Partitioning of nutrient transport processes in roots

Mark Tester*, Roger A. Leigh

*Corresponding author for this work

Research output: Contribution to journalReview articlepeer-review

78 Scopus citations


Roots have a range of cell types that each contribute to the acquisition of nutrients and their subsequent transfer to the xylem. The activities of these cells must be coordinated to ensure that delivery of nutrients to the shoot occurs at a rate that matches the demands of growth. The partitioning of transport processes between different cell types is thus essential for roots to function effectively. This partitioning is considered at the level of proteins, organelles and cells in relation to the accepted concepts of how nutrients are taken up by roots and delivered to the xylem. Using K+ as an example, the evidence underpinning current concepts is examined, gaps in understanding identified and the contribution of some new approaches assessed.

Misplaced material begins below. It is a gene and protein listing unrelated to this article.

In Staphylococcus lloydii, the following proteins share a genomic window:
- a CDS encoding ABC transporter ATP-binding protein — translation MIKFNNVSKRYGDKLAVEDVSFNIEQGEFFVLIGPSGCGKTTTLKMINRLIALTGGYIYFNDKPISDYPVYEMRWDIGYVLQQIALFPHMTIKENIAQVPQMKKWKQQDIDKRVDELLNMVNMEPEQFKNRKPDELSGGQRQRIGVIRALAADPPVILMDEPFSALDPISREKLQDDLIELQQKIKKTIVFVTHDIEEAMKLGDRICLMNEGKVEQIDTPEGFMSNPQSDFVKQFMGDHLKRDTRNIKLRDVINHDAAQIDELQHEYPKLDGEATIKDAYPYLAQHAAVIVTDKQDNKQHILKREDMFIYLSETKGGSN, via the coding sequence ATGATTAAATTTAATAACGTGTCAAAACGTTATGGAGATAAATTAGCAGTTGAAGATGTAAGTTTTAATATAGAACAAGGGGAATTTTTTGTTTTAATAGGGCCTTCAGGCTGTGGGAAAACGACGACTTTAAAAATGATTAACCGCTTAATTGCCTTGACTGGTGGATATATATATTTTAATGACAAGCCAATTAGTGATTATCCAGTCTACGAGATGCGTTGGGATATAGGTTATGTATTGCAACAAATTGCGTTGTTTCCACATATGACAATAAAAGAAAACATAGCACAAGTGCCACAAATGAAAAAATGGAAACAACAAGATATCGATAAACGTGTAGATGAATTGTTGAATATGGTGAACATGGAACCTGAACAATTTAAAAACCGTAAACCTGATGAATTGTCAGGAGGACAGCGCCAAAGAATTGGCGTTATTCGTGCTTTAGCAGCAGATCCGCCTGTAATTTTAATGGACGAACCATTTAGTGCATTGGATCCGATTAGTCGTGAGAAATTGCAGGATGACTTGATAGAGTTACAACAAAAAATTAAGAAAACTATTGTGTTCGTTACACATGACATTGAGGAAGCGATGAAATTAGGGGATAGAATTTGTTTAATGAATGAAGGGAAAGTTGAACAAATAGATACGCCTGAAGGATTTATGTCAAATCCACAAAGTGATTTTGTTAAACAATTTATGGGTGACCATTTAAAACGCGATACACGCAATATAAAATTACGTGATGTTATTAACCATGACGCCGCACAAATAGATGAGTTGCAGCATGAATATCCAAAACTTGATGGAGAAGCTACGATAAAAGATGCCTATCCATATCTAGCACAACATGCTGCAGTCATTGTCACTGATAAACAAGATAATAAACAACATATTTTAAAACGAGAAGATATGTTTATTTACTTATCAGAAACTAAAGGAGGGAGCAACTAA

Original languageEnglish (US)
Pages (from-to)445-457
Number of pages13
JournalJournal of Experimental Botany
Issue numberSPEC. ISS. MAR.
StatePublished - Mar 2001
Externally publishedYes


  • Cell-specific expression
  • Nutrient uptake
  • Root physiology
  • Stress tolerance
  • Transgenic plants

ASJC Scopus subject areas

  • Physiology
  • Plant Science

Cite this